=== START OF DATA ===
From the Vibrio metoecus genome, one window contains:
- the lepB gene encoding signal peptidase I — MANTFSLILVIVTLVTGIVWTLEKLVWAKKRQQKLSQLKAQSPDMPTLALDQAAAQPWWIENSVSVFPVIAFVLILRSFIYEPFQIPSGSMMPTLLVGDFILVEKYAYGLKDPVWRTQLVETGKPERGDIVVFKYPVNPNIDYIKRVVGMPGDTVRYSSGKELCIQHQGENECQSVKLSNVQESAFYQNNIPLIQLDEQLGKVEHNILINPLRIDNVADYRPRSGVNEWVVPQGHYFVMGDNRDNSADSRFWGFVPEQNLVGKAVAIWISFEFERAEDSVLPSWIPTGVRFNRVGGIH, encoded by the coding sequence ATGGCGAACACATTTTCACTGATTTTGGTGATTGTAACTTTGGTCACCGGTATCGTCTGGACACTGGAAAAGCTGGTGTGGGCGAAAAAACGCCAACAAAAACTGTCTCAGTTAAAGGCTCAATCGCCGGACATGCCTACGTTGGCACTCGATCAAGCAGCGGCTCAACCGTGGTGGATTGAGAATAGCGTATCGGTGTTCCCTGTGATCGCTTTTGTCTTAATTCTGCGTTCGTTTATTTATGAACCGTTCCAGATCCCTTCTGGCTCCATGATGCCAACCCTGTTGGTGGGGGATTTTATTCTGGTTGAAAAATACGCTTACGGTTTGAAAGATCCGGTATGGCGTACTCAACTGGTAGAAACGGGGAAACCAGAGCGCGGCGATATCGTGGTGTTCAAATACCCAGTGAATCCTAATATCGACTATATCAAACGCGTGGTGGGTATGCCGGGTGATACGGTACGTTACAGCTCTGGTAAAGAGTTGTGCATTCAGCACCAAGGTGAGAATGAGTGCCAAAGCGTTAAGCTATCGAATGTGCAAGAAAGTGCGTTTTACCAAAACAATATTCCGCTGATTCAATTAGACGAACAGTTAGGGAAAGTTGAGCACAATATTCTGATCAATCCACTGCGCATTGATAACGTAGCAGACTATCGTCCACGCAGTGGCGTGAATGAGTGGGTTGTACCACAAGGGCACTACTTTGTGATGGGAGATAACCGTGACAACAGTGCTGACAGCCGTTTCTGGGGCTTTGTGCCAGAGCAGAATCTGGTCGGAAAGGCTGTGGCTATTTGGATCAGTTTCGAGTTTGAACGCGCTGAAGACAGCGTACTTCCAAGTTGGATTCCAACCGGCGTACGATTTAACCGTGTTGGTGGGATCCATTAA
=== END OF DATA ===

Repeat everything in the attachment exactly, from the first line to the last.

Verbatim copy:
From the Vibrio metoecus genome, one window contains:
- the lepB gene encoding signal peptidase I — MANTFSLILVIVTLVTGIVWTLEKLVWAKKRQQKLSQLKAQSPDMPTLALDQAAAQPWWIENSVSVFPVIAFVLILRSFIYEPFQIPSGSMMPTLLVGDFILVEKYAYGLKDPVWRTQLVETGKPERGDIVVFKYPVNPNIDYIKRVVGMPGDTVRYSSGKELCIQHQGENECQSVKLSNVQESAFYQNNIPLIQLDEQLGKVEHNILINPLRIDNVADYRPRSGVNEWVVPQGHYFVMGDNRDNSADSRFWGFVPEQNLVGKAVAIWISFEFERAEDSVLPSWIPTGVRFNRVGGIH, encoded by the coding sequence ATGGCGAACACATTTTCACTGATTTTGGTGATTGTAACTTTGGTCACCGGTATCGTCTGGACACTGGAAAAGCTGGTGTGGGCGAAAAAACGCCAACAAAAACTGTCTCAGTTAAAGGCTCAATCGCCGGACATGCCTACGTTGGCACTCGATCAAGCAGCGGCTCAACCGTGGTGGATTGAGAATAGCGTATCGGTGTTCCCTGTGATCGCTTTTGTCTTAATTCTGCGTTCGTTTATTTATGAACCGTTCCAGATCCCTTCTGGCTCCATGATGCCAACCCTGTTGGTGGGGGATTTTATTCTGGTTGAAAAATACGCTTACGGTTTGAAAGATCCGGTATGGCGTACTCAACTGGTAGAAACGGGGAAACCAGAGCGCGGCGATATCGTGGTGTTCAAATACCCAGTGAATCCTAATATCGACTATATCAAACGCGTGGTGGGTATGCCGGGTGATACGGTACGTTACAGCTCTGGTAAAGAGTTGTGCATTCAGCACCAAGGTGAGAATGAGTGCCAAAGCGTTAAGCTATCGAATGTGCAAGAAAGTGCGTTTTACCAAAACAATATTCCGCTGATTCAATTAGACGAACAGTTAGGGAAAGTTGAGCACAATATTCTGATCAATCCACTGCGCATTGATAACGTAGCAGACTATCGTCCACGCAGTGGCGTGAATGAGTGGGTTGTACCACAAGGGCACTACTTTGTGATGGGAGATAACCGTGACAACAGTGCTGACAGCCGTTTCTGGGGCTTTGTGCCAGAGCAGAATCTGGTCGGAAAGGCTGTGGCTATTTGGATCAGTTTCGAGTTTGAACGCGCTGAAGACAGCGTACTTCCAAGTTGGATTCCAACCGGCGTACGATTTAACCGTGTTGGTGGGATCCATTAA